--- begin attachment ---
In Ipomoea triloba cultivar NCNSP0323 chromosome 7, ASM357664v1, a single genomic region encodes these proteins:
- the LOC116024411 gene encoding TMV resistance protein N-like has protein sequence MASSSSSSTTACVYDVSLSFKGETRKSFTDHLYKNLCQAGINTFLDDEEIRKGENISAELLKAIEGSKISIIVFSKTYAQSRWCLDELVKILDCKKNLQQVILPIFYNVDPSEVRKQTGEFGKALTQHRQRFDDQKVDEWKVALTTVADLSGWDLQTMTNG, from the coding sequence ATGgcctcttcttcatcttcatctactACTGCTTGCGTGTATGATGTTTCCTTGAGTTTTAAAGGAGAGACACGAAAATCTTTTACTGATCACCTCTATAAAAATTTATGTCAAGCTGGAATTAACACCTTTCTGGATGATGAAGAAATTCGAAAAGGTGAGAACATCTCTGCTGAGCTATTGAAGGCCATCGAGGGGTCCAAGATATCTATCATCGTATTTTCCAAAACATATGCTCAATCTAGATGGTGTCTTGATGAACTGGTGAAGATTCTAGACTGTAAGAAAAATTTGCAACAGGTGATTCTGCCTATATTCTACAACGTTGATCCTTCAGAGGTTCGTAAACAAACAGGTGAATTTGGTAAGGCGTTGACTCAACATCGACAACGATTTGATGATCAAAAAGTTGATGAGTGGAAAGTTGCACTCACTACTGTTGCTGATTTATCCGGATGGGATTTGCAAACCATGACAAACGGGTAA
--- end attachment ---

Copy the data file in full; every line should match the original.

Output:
In Ipomoea triloba cultivar NCNSP0323 chromosome 7, ASM357664v1, a single genomic region encodes these proteins:
- the LOC116024411 gene encoding TMV resistance protein N-like has protein sequence MASSSSSSTTACVYDVSLSFKGETRKSFTDHLYKNLCQAGINTFLDDEEIRKGENISAELLKAIEGSKISIIVFSKTYAQSRWCLDELVKILDCKKNLQQVILPIFYNVDPSEVRKQTGEFGKALTQHRQRFDDQKVDEWKVALTTVADLSGWDLQTMTNG, from the coding sequence ATGgcctcttcttcatcttcatctactACTGCTTGCGTGTATGATGTTTCCTTGAGTTTTAAAGGAGAGACACGAAAATCTTTTACTGATCACCTCTATAAAAATTTATGTCAAGCTGGAATTAACACCTTTCTGGATGATGAAGAAATTCGAAAAGGTGAGAACATCTCTGCTGAGCTATTGAAGGCCATCGAGGGGTCCAAGATATCTATCATCGTATTTTCCAAAACATATGCTCAATCTAGATGGTGTCTTGATGAACTGGTGAAGATTCTAGACTGTAAGAAAAATTTGCAACAGGTGATTCTGCCTATATTCTACAACGTTGATCCTTCAGAGGTTCGTAAACAAACAGGTGAATTTGGTAAGGCGTTGACTCAACATCGACAACGATTTGATGATCAAAAAGTTGATGAGTGGAAAGTTGCACTCACTACTGTTGCTGATTTATCCGGATGGGATTTGCAAACCATGACAAACGGGTAA